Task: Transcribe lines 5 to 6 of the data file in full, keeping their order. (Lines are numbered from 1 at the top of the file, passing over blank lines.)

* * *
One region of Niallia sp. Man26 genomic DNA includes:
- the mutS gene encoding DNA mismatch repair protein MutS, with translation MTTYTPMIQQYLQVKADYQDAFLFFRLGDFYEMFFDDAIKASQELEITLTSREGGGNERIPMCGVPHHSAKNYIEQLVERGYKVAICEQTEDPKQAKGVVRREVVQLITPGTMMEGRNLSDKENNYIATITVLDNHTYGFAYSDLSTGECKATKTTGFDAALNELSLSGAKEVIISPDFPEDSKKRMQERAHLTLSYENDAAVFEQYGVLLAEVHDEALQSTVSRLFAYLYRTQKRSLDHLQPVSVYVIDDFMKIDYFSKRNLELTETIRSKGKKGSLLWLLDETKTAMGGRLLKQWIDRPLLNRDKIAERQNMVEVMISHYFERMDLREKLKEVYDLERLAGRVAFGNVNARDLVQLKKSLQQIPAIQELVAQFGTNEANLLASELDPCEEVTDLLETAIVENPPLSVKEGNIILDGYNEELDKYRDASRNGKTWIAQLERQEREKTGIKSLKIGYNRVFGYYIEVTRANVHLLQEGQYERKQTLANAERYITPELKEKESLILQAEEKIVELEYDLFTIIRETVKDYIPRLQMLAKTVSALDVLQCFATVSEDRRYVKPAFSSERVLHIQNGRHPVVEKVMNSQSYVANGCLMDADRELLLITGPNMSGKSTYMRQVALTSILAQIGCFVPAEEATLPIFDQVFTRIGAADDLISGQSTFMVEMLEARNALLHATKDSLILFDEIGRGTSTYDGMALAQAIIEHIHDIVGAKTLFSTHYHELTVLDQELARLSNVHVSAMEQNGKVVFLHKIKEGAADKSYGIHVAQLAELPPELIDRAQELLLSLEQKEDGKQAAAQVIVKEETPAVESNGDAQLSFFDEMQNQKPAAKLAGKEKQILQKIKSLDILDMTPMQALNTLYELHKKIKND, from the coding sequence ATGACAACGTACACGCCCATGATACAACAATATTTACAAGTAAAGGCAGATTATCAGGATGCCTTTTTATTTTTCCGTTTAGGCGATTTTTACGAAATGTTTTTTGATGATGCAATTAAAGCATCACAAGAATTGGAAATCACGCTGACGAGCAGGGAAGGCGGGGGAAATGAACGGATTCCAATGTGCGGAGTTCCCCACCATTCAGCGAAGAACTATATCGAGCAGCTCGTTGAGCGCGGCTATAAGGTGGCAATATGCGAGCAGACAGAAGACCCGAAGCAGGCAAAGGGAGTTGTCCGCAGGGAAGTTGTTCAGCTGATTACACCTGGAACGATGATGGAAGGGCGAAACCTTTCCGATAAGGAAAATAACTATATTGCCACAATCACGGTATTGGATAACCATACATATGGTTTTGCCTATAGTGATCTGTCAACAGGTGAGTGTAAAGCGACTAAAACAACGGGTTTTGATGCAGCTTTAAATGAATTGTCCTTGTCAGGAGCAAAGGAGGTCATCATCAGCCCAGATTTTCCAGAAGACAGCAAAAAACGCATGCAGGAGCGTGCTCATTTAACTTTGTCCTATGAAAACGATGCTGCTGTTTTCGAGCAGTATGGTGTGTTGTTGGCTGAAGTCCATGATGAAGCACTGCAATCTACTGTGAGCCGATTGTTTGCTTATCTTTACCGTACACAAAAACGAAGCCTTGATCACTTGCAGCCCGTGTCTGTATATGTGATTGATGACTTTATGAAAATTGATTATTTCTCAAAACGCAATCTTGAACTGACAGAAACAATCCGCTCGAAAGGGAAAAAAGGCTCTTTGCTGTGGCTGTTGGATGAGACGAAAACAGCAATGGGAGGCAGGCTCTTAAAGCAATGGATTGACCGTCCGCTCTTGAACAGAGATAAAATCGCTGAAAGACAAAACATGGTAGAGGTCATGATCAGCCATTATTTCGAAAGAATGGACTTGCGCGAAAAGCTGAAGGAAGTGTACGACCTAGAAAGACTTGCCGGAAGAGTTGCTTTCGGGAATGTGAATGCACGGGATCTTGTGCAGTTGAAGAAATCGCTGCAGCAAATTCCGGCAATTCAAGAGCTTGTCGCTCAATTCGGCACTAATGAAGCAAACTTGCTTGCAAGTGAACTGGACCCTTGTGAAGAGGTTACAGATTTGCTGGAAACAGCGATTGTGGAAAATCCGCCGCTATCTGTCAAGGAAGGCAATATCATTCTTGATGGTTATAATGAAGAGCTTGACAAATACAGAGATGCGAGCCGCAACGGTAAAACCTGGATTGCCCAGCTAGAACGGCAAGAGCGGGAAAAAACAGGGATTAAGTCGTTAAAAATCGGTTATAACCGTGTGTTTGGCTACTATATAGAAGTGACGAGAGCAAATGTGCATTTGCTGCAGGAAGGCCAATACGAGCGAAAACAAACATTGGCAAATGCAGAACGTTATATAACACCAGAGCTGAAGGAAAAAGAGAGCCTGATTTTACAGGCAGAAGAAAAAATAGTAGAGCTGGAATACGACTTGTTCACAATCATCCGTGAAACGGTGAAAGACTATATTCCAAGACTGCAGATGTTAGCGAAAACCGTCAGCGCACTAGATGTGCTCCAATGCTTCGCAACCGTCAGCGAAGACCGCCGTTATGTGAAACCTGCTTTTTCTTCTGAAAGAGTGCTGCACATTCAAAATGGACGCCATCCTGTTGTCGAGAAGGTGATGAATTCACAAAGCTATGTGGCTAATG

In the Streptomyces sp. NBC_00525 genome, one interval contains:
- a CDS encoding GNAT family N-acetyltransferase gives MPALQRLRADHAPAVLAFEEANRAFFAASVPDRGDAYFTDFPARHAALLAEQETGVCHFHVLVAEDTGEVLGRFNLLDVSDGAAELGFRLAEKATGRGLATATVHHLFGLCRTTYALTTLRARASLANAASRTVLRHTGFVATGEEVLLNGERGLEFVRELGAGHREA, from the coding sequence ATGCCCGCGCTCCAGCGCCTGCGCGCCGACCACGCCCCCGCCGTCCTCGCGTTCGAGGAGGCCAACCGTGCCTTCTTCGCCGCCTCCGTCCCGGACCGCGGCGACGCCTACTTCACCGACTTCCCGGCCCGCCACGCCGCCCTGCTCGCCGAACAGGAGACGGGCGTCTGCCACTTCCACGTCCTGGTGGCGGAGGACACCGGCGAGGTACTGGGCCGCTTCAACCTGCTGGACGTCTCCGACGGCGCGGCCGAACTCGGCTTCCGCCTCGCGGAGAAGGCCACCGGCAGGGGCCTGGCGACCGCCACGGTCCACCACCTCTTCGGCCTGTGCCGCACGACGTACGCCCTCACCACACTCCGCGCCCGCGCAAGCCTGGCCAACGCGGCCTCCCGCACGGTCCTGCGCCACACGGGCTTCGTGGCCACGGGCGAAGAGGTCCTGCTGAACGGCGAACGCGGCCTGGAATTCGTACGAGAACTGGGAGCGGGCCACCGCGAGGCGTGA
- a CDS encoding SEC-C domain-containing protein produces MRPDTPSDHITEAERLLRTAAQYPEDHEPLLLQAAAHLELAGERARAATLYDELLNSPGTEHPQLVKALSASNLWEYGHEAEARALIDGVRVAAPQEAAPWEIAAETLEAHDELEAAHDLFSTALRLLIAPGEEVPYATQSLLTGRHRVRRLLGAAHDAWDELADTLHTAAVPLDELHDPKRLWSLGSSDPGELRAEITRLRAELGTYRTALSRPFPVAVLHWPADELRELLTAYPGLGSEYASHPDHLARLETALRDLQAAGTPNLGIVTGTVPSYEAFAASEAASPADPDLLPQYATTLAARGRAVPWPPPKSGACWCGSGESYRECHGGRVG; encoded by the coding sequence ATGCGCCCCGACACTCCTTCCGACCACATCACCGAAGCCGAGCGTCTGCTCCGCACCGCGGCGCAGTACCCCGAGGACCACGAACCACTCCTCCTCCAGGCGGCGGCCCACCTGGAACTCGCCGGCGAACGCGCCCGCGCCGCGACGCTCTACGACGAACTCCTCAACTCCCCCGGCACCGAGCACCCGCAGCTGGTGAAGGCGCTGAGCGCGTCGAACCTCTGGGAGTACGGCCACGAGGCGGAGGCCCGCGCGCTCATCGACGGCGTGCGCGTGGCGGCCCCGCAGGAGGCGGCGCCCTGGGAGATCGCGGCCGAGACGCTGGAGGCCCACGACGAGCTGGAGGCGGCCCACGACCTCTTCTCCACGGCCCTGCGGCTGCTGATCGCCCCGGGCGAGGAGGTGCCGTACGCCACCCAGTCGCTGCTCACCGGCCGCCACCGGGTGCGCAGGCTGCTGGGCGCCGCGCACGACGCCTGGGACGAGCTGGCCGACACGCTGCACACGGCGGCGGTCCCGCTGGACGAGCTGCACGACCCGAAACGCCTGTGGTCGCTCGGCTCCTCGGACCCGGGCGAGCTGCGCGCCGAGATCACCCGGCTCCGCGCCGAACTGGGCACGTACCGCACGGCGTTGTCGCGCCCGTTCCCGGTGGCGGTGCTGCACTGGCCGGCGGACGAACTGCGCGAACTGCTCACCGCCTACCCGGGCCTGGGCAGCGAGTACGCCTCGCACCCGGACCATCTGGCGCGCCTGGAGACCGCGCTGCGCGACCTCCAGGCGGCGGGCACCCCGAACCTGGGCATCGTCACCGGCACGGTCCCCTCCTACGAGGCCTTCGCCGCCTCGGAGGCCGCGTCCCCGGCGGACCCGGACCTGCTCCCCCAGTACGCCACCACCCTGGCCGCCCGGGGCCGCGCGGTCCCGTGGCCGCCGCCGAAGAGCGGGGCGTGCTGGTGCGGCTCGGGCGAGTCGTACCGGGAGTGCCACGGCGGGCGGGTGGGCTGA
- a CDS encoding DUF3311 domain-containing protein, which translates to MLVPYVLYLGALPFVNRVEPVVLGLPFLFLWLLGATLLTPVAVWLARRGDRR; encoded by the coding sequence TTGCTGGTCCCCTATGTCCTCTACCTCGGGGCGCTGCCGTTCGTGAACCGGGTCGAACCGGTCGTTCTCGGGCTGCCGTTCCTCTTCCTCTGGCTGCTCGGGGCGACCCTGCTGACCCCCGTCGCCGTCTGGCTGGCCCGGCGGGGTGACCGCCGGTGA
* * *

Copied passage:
- a CDS encoding SEC-C domain-containing protein produces MRPDTPSDHITEAERLLRTAAQYPEDHEPLLLQAAAHLELAGERARAATLYDELLNSPGTEHPQLVKALSASNLWEYGHEAEARALIDGVRVAAPQEAAPWEIAAETLEAHDELEAAHDLFSTALRLLIAPGEEVPYATQSLLTGRHRVRRLLGAAHDAWDELADTLHTAAVPLDELHDPKRLWSLGSSDPGELRAEITRLRAELGTYRTALSRPFPVAVLHWPADELRELLTAYPGLGSEYASHPDHLARLETALRDLQAAGTPNLGIVTGTVPSYEAFAASEAASPADPDLLPQYATTLAARGRAVPWPPPKSGACWCGSGESYRECHGGRVG; encoded by the coding sequence ATGCGCCCCGACACTCCTTCCGACCACATCACCGAAGCCGAGCGTCTGCTCCGCACCGCGGCGCAGTACCCCGAGGACCACGAACCACTCCTCCTCCAGGCGGCGGCCCACCTGGAACTCGCCGGCGAACGCGCCCGCGCCGCGACGCTCTACGACGAACTCCTCAACTCCCCCGGCACCGAGCACCCGCAGCTGGTGAAGGCGCTGAGCGCGTCGAACCTCTGGGAGTACGGCCACGAGGCGGAGGCCCGCGCGCTCATCGACGGCGTGCGCGTGGCGGCCCCGCAGGAGGCGGCGCCCTGGGAGATCGCGGCCGAGACGCTGGAGGCCCACGACGAGCTGGAGGCGGCCCACGACCTCTTCTCCACGGCCCTGCGGCTGCTGATCGCCCCGGGCGAGGAGGTGCCGTACGCCACCCAGTCGCTGCTCACCGGCCGCCACCGGGTGCGCAGGCTGCTGGGCGCCGCGCACGACGCCTGGGACGAGCTGGCCGACACGCTGCACACGGCGGCGGTCCCGCTGGACGAGCTGCACGACCCGAAACGCCTGTGGTCGCTCGGCTCCTCGGACCCGGGCGAGCTGCGCGCCGAGATCACCCGGCTCCGCGCCGAACTGGGCACGTACCGCACGGCGTTGTCGCGCCCGTTCCCGGTGGCGGTGCTGCACTGGCCGGCGGACGAACTGCGCGAACTGCTCACCGCCTACCCGGGCCTGGGCAGCGAGTACGCCTCGCACCCGGACCATCTGGCGCGCCTGGAGACCGCGCTGCGCGACCTCCAGGCGGCGGGCACCCCGAACCTGGGCATCGTCACCGGCACGGTCCCCTCCTACGAGGCCTTCGCCGCCTCGGAGGCCGCGTCCCCGGCGGACCCGGACCTGCTCCCCCAGTACGCCACCACCCTGGCCGCCCGGGGCCGCGCGGTCCCGTGGCCGCCGCCGAAGAGCGGGGCGTGCTGGTGCGGCTCGGGCGAGTCGTACCGGGAGTGCCACGGCGGGCGGGTGGGCTGA
- a CDS encoding DUF3311 domain-containing protein, which translates to MLVPYVLYLGALPFVNRVEPVVLGLPFLFLWLLGATLLTPVAVWLARRGDRR; encoded by the coding sequence TTGCTGGTCCCCTATGTCCTCTACCTCGGGGCGCTGCCGTTCGTGAACCGGGTCGAACCGGTCGTTCTCGGGCTGCCGTTCCTCTTCCTCTGGCTGCTCGGGGCGACCCTGCTGACCCCCGTCGCCGTCTGGCTGGCCCGGCGGGGTGACCGCCGGTGA